Not long ago, US headlines were inundated with horror stories about the dangers of biphenol A (BPA), a chemical used to manufacture polycarbonate bottles. The articles invoked the words that would bring any American family to arms: “It could harm your children,” they read. BPA was effectively demonized. But what sources did the media use to justify the hype? Might BPA be no more a demon than a fluffy bunny?
As the saying goes, don’t believe everything you see on TV. At least, that is what is suggested by the non-profit, non-partisan investigation from STATS, Science Suppressed: How America became obsessed with BPA.
Dating back to the 1930′s, thousands of studies have heralded the safety of BPA. However, as the STATS investigation reports, the few recent dissenting studies regarding BPA failed to use sound scientific practice. Even the most prominent of them, headed by Frederick vom Saal, were rejected by foreign bodies, such as the European Union and the World Health Organization, as inherently flawed in their methods and conclusions.
However, despite their lack of recognition, those same studies were touted as evidence by the media. One newspaper, the Milwaukee Journal Sentinel, “explicitly warned by the head of the National Toxicology Program expert panel that it was relying too much on one scientist whose work and perspective had been repeatedly rejected by international risk assessments.”
Not only did small sample sizes taint the validity of the studies, but flawed methods in the administration of doses of BPA to study subjects (usually rats) further convoluted the results. In humans, 99% of BPA exposure occurs via ingestion. However, the studies that concluding BPA was harmful used primarily a subcutaneous (under the skin) injection to administer BPA. Why does this matter? Because BPA follows differing physiological pathways depending on the route of exposure:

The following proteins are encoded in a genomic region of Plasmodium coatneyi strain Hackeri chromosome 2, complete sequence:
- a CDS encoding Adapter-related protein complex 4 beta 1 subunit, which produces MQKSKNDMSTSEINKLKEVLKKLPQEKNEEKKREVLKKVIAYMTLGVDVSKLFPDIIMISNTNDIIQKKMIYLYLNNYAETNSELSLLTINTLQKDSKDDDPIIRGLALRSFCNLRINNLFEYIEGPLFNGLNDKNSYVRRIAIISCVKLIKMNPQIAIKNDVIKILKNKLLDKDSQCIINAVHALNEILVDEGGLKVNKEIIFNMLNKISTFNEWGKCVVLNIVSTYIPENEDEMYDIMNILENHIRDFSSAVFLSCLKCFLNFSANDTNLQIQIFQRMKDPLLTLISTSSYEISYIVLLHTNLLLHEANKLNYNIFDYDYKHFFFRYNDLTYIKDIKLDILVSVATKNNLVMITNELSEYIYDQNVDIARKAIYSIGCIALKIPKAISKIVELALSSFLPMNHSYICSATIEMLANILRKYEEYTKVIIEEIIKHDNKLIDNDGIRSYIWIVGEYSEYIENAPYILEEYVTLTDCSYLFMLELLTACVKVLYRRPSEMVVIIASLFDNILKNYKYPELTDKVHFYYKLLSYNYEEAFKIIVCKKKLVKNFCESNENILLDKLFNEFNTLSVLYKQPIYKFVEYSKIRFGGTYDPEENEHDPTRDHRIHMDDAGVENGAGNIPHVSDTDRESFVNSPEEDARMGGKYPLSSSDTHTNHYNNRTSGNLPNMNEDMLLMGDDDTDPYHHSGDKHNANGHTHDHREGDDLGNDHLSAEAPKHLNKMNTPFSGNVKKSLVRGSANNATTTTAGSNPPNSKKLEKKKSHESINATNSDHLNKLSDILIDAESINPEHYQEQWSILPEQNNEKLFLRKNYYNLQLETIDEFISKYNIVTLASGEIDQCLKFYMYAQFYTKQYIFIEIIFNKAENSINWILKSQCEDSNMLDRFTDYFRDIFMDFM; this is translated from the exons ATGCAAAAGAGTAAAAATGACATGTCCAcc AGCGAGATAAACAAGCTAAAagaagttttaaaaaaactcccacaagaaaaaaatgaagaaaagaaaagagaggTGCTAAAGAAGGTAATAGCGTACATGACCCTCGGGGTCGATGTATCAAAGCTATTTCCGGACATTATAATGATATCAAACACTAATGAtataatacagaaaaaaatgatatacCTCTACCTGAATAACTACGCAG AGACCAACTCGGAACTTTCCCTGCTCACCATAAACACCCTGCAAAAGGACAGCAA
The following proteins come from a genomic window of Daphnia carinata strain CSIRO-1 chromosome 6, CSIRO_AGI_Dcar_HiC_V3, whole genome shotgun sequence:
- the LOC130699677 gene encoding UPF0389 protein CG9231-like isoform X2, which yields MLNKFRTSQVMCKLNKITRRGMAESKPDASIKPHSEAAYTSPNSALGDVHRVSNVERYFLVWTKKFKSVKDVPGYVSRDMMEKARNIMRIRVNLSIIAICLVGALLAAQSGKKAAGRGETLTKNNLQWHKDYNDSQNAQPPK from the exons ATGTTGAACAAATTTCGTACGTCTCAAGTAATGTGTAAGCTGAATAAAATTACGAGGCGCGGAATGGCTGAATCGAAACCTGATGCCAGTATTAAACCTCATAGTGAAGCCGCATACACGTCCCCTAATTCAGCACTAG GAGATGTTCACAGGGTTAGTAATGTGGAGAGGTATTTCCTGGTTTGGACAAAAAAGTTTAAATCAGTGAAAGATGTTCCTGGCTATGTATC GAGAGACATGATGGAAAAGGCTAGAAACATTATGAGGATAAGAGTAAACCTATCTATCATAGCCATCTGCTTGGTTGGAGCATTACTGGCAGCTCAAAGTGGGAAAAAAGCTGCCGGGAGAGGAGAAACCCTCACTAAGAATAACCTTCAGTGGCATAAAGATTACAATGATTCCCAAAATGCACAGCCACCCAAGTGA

When BPA is ingested, it is rapidly detoxified, first in the gastrointestinal tract (GI) and then in the liver by enzymes which add a sugar molecule to BPA, transforming it into a water soluble BPA-glucuronide. The sugar conjugate is easily and quickly excreted in urine. The half life of BPA-glucuronide is six hours. There is a minor metabolic pathway in which some BPA is converted to a sulfate, but this is also water soluble and quickly excreted from the body (Tsukioka et al.,2004; Völkel et al., 2002, 2005).
In both of these pathways, BPA is deactivated, meaning it loses its capacity to act like an estrogen (Matthews et al., 2001; Shimizu et al., 2002; Snyder et al., 2000). This is important to note as BPA is considered to have a weak estrogenic capacity (approximately 15,000 times weaker than the strongest naturally-occurring estrogen in humans) – one of the reasons it has been dubbed an “endocrine disruptor” by environmental activists. The way orally ingested BPA is metabolized removes that capacity.
When a rat or mouse is injected with BPA as opposed to being fed BPA different things happen. The chemical retains its estrogenic capacity as it circulates in the blood and enters cells.
Furthermore, the actual amount of BPA ingested by humans on a daily basis is 500,000 times lower than that needed to elicit adverse effects in rats: “We get vastly more estrogenic chemicals from eating nuts, cereals and bread,” says the report.
There is much more to the STATS report, but whether one is convinced of the safety of BPA or not is beside the point. The underlying point is that media outlets, as businesses, have the ultimate interest financially in selling more issues/gaining viewers. The best way to do so? Publish the most attention grabbing and emotionally driven stories possible (example: the initial hype about the killer swine flu). What’s the point in reacting to something based on anecdote or flawed data? As consumers of news media, it is important to stay skeptical.